Sam Roberts knows life is good.
His band recently released their new album, "Lo-Fantasy," a dance-inducing, synth-injected rock 'n' roll trip -- and people still care 14 years after his breakthrough debut, "Brother Down." He's a dad now, to three, but he's always been a pragmatic and aware guy, not a self-indulgent musician living in a bubble.
"Time is pretty much the hardest thing to come by these days, but that's for everybody -- not just rock and rollers," says Roberts, sitting on a giant purple couch in a main-floor room of media giant Corus Entertainment in Toronto, where he has been doing a string of interviews. "That's the thing when you do interviews, you just can't complain. Just don't complain. Don't complain about anything.
"Yeah, there are some people right now with super-shitty jobs, not sitting on a purple couch. We were in New York yesterday and I was watching this guy hacking ice with a shovel. Like fuck. He's there on this windy day and I'm going, 'Ugh! Gotta go to sound check,'" he laughs.
"At least, I’m not hacking ice on a sidewalk, you know? Things are pretty good right now."
His worldview extends beyond the sidewalks of New York. The well-travelled musician, who has been everywhere from Turkey to South Africa for leisure and all across North America with the Sam Roberts Band, said of his new single "We're All In This Together" that he was "trying to evoke the musical love-child of Primal Scream and Fela Kuti" and the album, as a whole, "became based on those two ideas -- make 'em dance but also try to say something about the life we are living."
"I'm trying to do that on every record in some way, and not just from the perspective of a knee-jerk reaction to the evening news. You shuffle through your own experiences, the things that you feel we all do well together," explains Roberts.
"It's not like I feel like I'm in any position to give a State of the Union Address about where we're at. It's just you identify some of the challenges and you try to bring them to the forefront of your song in some way," he says. "Again, it can be through your own eyes sometimes or, in my case, when I'm writing I just create characters who all have to live with different circumstances and how they overcome them and come out of it with a hopeful view of the world is the objective."
There is lots of travel or escape in Roberts' songs, people trying to leave where they are right now for something better out there from "Angola" to "Too Far." "Metal Heat," "The Hands of Love" and "Chasing The Light."
"Yes. That's the thing, never being satisfied with what you have is a driving force in the world," Roberts says. "Excess is a driving force in the world and it leads to some great things. It motivates us in a lot of ways and through that come some of the great things that people do."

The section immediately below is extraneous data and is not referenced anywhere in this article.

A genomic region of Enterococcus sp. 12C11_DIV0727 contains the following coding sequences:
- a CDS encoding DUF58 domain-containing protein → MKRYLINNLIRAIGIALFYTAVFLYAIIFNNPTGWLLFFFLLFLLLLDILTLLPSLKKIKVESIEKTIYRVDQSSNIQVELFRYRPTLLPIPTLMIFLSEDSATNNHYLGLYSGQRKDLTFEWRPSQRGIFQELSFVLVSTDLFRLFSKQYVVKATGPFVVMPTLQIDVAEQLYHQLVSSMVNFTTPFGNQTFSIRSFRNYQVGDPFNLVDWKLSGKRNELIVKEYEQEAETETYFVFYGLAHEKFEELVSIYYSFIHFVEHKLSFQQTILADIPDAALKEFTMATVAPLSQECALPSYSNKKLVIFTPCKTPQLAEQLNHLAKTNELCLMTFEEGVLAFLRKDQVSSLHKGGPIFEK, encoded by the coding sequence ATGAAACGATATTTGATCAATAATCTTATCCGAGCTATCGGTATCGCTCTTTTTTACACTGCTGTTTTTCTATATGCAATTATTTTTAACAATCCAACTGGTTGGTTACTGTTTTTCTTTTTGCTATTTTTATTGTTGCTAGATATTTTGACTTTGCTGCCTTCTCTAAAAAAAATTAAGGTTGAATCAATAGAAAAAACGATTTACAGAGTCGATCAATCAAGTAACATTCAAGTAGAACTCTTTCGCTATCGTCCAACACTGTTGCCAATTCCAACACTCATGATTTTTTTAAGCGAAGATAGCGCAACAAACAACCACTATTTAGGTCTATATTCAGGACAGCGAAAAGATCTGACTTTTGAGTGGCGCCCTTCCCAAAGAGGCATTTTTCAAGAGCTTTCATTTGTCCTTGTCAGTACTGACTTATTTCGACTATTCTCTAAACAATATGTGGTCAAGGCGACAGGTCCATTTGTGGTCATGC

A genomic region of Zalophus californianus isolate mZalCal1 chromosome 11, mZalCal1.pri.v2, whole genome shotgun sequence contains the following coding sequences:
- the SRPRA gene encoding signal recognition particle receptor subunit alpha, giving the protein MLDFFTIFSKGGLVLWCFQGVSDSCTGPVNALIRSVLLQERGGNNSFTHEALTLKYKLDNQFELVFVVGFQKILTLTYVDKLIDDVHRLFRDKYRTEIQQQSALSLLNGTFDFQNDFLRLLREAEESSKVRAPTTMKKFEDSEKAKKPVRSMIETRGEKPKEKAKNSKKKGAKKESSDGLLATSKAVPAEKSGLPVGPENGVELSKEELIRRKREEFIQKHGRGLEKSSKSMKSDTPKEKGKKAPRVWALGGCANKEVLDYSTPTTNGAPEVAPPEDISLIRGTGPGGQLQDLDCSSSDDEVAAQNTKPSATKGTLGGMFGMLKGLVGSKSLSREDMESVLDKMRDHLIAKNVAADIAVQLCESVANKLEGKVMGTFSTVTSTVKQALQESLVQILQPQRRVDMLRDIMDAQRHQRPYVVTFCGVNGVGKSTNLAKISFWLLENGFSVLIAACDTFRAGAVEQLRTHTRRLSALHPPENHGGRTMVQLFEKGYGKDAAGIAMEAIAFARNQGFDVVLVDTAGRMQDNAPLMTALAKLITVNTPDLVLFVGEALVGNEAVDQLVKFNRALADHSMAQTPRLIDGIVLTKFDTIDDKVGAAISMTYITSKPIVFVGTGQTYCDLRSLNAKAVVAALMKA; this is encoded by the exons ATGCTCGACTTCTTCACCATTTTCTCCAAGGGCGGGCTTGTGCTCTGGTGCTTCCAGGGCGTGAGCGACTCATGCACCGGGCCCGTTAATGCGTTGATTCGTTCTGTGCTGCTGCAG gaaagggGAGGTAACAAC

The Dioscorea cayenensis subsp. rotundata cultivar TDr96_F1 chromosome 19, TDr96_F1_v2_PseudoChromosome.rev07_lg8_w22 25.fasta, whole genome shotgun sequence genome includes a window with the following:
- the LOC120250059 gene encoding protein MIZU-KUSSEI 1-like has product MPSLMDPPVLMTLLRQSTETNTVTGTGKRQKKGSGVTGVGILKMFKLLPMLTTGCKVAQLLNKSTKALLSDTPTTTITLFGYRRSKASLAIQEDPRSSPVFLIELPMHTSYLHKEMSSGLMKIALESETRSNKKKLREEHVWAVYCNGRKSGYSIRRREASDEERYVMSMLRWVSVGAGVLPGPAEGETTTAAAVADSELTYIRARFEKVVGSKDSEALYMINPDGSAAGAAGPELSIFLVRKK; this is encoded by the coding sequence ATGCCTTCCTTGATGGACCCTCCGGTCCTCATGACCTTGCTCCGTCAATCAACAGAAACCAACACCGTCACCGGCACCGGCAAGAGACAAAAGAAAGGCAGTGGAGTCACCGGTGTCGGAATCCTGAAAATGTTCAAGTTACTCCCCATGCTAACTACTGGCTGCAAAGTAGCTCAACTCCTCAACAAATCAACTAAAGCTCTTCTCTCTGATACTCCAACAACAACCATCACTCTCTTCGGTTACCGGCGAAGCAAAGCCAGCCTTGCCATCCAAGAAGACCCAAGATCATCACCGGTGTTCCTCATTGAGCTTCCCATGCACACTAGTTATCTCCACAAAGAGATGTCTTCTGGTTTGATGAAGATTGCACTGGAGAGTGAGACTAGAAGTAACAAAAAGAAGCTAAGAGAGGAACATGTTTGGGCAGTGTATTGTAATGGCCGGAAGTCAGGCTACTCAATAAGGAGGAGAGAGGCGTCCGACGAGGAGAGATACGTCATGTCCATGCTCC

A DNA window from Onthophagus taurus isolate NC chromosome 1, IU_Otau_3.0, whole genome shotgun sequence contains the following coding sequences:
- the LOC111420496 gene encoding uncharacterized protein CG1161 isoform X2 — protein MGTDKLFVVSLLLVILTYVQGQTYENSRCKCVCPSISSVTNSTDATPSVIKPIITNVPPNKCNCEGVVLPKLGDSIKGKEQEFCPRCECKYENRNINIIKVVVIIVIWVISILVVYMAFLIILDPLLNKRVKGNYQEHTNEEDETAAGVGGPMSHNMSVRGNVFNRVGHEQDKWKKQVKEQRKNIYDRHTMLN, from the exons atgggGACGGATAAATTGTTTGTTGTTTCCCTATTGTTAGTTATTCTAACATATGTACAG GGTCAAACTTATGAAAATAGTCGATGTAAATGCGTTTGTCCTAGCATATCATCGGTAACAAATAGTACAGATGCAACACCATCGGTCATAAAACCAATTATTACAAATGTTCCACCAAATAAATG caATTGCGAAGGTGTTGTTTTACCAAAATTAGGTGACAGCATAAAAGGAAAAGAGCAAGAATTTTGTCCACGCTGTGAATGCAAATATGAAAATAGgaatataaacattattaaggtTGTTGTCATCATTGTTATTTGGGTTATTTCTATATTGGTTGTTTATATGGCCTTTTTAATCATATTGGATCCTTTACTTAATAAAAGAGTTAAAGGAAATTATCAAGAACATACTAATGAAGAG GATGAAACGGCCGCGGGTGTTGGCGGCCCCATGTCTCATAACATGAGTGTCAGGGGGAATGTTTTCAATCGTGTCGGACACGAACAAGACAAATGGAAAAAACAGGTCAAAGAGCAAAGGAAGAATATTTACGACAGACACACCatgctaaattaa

In "Human Heat,” he writes about that -- the city and the excess and "so much of everything," as the lyric goes.
"That was an easy one to write. Just take a stroll down the street," says Roberts, who lives in Montreal.
"You know what it's like -- the Kee To Bala [Sam Roberts Band has played the
"When you go to Muskoka and you come back," says Roberts, who has played cottage country venue The Kee To Bala every summer for the past decade, "you see the city for what it is with a little bit more clarity. To me, you need that. I need that contrast between the two different extremes in terms of what kind of life you can lead."
But how does Fela Kuti, the late Nigerian musician and human rights activist, fit into the album?
"He was a very creatively oriented songwriter and he became a threat to the government. They attacked his compound -- I don’t know if you've ever seen that movie, 'Music Is The Weapon'? He was so outspoken…," says Roberts. "[I'm referencing him] for the music, more than anything -- the beat, and, obviously, the fact that he can write music that you can dance to, and then you happen to go back and you just happen to catch what he's talking about, things about chaos and corruption."
“That, to me, is one of the great challenges -- saying something, or putting a magnifying lens to part of the human experience, but people are dancing the whole time and that's sort of the vehicle, the method of delivery, you know? The rhythm is the Trojan horse, in a way."
When asked about the current state of the world -- the gay rights issues in Russia; the political upheaval in the Ukraine, any numbers of crisis and injustice -- what bothers him the most?
"It's the fact that, for me, the one thing is people with such a thinly veiled agenda creating vast wealth for themselves, at the expense of everybody else," says Roberts. "And that it's actually sanctioned by governments the world over. That drives me crazy. And we let it happen. We've let these few people dictate to everybody else. And so clearly everything is skewed towards their best interests."
And who's 'they' specifically?
"The few. A handful. The Pentaverate, you know. No, it’s not some secret organization. We have a few insanely wealthy people out there. I'm not talking about the Bill Gates, who actually give back to the world in some way."
So you like The Giving Pledge, Bill Gates and Warren Buffett's challenge to the world's billionaires to give most of their money away to charity -- and not leaving it all to their kids?
"Yeah! Give them a little bit, you know."
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